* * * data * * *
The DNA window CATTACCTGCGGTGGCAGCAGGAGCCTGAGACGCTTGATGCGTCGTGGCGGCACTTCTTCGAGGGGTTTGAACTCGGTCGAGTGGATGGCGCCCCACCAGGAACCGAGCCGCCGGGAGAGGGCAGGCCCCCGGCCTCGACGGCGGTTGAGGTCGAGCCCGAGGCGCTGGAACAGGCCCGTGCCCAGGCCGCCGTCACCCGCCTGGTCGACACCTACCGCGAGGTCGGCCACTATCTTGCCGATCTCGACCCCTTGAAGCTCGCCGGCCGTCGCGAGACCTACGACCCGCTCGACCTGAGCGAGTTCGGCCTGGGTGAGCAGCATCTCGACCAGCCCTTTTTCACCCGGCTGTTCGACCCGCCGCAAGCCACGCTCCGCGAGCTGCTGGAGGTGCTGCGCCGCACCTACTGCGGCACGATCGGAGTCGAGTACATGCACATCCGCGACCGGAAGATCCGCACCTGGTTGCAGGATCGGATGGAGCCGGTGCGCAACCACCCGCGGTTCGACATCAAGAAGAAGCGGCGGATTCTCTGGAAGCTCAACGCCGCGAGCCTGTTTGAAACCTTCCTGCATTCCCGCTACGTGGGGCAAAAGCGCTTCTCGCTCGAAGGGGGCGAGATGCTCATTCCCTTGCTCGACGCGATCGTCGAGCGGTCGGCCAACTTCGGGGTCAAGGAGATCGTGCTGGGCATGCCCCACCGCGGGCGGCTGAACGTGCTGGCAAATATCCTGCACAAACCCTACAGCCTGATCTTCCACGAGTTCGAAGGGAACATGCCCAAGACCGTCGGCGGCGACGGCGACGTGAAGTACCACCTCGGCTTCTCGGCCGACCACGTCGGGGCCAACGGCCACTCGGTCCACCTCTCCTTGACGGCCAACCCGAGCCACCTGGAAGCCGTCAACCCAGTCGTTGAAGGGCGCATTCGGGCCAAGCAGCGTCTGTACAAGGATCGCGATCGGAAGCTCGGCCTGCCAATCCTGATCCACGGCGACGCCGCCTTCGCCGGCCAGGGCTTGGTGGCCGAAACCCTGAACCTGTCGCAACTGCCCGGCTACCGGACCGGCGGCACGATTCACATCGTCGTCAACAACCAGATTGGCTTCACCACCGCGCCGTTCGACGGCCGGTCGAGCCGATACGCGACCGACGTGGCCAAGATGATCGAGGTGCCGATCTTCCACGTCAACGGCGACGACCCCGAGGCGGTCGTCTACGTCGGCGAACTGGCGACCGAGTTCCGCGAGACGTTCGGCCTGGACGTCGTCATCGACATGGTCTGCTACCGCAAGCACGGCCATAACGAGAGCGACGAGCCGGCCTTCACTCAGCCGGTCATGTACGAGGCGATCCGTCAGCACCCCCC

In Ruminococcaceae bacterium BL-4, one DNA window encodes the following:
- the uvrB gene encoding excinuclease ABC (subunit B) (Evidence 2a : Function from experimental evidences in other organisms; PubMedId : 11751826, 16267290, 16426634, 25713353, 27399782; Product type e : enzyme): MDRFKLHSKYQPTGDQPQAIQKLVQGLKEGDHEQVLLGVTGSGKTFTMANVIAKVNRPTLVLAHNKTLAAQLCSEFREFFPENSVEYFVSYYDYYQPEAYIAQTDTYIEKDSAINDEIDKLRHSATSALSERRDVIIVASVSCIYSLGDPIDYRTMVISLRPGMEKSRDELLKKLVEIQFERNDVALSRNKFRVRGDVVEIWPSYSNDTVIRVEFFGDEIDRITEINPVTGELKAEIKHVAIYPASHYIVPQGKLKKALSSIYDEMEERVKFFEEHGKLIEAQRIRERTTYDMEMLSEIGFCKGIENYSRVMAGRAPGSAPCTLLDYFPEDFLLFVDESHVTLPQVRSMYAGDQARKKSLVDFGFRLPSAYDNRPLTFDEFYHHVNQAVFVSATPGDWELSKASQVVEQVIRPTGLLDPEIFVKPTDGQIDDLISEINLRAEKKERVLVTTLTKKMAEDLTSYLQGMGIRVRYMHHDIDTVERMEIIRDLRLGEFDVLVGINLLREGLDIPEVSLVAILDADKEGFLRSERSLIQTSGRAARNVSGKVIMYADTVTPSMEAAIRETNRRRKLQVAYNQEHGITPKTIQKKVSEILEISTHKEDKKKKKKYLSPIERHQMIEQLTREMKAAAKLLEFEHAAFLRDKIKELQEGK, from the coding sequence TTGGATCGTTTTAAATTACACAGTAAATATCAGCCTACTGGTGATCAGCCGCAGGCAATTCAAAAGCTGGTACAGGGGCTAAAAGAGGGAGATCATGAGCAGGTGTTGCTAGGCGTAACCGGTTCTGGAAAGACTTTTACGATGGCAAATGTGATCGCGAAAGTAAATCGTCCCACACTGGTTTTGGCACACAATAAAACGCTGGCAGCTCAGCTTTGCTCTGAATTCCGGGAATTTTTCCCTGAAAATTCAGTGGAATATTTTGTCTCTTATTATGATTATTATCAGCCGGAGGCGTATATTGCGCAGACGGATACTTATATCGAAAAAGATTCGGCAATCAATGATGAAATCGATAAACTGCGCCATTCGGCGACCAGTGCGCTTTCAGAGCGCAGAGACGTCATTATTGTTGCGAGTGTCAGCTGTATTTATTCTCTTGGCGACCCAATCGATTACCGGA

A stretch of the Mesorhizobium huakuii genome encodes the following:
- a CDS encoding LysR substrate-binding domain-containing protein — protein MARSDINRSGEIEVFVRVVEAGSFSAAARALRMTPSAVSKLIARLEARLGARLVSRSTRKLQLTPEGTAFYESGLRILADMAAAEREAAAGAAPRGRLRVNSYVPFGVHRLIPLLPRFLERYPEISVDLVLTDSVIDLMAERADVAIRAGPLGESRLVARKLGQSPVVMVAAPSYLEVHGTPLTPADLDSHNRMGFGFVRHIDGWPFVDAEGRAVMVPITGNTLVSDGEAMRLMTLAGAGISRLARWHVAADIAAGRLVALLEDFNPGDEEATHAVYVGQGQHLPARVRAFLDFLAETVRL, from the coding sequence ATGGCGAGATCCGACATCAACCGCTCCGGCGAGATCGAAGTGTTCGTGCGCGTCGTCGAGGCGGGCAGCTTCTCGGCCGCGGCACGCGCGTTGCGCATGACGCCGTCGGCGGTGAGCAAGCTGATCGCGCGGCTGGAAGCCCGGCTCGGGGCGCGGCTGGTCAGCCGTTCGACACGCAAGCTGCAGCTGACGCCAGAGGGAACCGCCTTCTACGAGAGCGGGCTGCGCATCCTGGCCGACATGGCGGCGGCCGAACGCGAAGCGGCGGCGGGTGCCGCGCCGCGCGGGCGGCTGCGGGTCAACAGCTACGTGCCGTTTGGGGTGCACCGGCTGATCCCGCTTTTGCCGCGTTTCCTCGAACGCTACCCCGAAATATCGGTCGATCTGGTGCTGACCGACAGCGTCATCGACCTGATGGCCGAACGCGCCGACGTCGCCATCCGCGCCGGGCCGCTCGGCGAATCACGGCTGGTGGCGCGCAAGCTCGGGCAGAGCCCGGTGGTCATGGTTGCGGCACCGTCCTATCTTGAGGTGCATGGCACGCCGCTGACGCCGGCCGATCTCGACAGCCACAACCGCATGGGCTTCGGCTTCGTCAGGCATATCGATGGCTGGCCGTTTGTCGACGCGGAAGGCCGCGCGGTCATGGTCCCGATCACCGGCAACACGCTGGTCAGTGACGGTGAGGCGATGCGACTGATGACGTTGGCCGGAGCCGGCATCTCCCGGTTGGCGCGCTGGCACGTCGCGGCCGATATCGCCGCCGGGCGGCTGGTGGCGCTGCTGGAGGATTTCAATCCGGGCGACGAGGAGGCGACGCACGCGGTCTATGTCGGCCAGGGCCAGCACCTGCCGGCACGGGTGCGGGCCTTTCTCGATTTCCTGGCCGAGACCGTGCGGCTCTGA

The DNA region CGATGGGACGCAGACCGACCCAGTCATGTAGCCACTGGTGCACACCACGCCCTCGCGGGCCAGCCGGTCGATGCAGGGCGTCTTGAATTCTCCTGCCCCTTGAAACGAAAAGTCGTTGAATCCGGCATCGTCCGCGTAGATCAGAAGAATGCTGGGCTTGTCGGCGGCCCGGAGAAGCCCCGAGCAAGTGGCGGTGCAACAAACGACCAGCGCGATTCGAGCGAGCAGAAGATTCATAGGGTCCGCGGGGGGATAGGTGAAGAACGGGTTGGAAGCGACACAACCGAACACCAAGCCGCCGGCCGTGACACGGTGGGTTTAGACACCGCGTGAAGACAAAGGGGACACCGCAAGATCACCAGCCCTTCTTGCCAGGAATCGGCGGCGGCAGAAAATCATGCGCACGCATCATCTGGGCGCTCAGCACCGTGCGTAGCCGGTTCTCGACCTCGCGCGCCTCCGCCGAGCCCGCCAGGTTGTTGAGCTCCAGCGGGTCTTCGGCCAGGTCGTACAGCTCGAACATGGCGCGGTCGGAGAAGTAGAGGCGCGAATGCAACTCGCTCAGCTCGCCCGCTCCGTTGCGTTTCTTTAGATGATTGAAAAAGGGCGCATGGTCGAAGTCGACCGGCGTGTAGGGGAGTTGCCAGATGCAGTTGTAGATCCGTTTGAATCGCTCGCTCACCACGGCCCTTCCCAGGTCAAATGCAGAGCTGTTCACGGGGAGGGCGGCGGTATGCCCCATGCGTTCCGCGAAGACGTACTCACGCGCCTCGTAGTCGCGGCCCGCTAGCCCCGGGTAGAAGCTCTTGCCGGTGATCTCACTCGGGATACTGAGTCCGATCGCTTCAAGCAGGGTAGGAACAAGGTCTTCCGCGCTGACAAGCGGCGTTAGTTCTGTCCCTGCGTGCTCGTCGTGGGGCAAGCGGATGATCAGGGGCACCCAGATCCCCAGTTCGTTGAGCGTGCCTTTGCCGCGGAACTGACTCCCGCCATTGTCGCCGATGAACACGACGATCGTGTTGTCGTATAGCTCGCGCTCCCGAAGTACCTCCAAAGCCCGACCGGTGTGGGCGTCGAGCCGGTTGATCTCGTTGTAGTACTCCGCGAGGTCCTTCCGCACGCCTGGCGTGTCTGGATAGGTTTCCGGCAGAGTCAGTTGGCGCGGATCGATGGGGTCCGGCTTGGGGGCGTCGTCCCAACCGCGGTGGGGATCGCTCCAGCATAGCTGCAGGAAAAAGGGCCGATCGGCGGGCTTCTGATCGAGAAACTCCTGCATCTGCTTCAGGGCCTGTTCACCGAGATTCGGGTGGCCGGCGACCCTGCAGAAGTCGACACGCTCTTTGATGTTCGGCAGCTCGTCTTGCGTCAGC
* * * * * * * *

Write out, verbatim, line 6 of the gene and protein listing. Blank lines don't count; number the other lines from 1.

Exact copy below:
The DNA region CGATGGGACGCAGACCGACCCAGTCATGTAGCCACTGGTGCACACCACGCCCTCGCGGGCCAGCCGGTCGATGCAGGGCGTCTTGAATTCTCCTGCCCCTTGAAACGAAAAGTCGTTGAATCCGGCATCGTCCGCGTAGATCAGAAGAATGCTGGGCTTGTCGGCGGCCCGGAGAAGCCCCGAGCAAGTGGCGGTGCAACAAACGACCAGCGCGATTCGAGCGAGCAGAAGATTCATAGGGTCCGCGGGGGGATAGGTGAAGAACGGGTTGGAAGCGACACAACCGAACACCAAGCCGCCGGCCGTGACACGGTGGGTTTAGACACCGCGTGAAGACAAAGGGGACACCGCAAGATCACCAGCCCTTCTTGCCAGGAATCGGCGGCGGCAGAAAATCATGCGCACGCATCATCTGGGCGCTCAGCACCGTGCGTAGCCGGTTCTCGACCTCGCGCGCCTCCGCCGAGCCCGCCAGGTTGTTGAGCTCCAGCGGGTCTTCGGCCAGGTCGTACAGCTCGAACATGGCGCGGTCGGAGAAGTAGAGGCGCGAATGCAACTCGCTCAGCTCGCCCGCTCCGTTGCGTTTCTTTAGATGATTGAAAAAGGGCGCATGGTCGAAGTCGACCGGCGTGTAGGGGAGTTGCCAGATGCAGTTGTAGATCCGTTTGAATCGCTCGCTCACCACGGCCCTTCCCAGGTCAAATGCAGAGCTGTTCACGGGGAGGGCGGCGGTATGCCCCATGCGTTCCGCGAAGACGTACTCACGCGCCTCGTAGTCGCGGCCCGCTAGCCCCGGGTAGAAGCTCTTGCCGGTGATCTCACTCGGGATACTGAGTCCGATCGCTTCAAGCAGGGTAGGAACAAGGTCTTCCGCGCTGACAAGCGGCGTTAGTTCTGTCCCTGCGTGCTCGTCGTGGGGCAAGCGGATGATCAGGGGCACCCAGATCCCCAGTTCGTTGAGCGTGCCTTTGCCGCGGAACTGACTCCCGCCATTGTCGCCGATGAACACGACGATCGTGTTGTCGTATAGCTCGCGCTCCCGAAGTACCTCCAAAGCCCGACCGGTGTGGGCGTCGAGCCGGTTGATCTCGTTGTAGTACTCCGCGAGGTCCTTCCGCACGCCTGGCGTGTCTGGATAGGTTTCCGGCAGAGTCAGTTGGCGCGGATCGATGGGGTCCGGCTTGGGGGCGTCGTCCCAACCGCGGTGGGGATCGCTCCAGCATAGCTGCAGGAAAAAGGGCCGATCGGCGGGCTTCTGATCGAGAAACTCCTGCATCTGCTTCAGGGCCTGTTCACCGAGATTCGGGTGGCCGGCGACCCTGCAGAAGTCGACACGCTCTTTGATGTTCGGCAGCTCGTCTTGCGTCAGC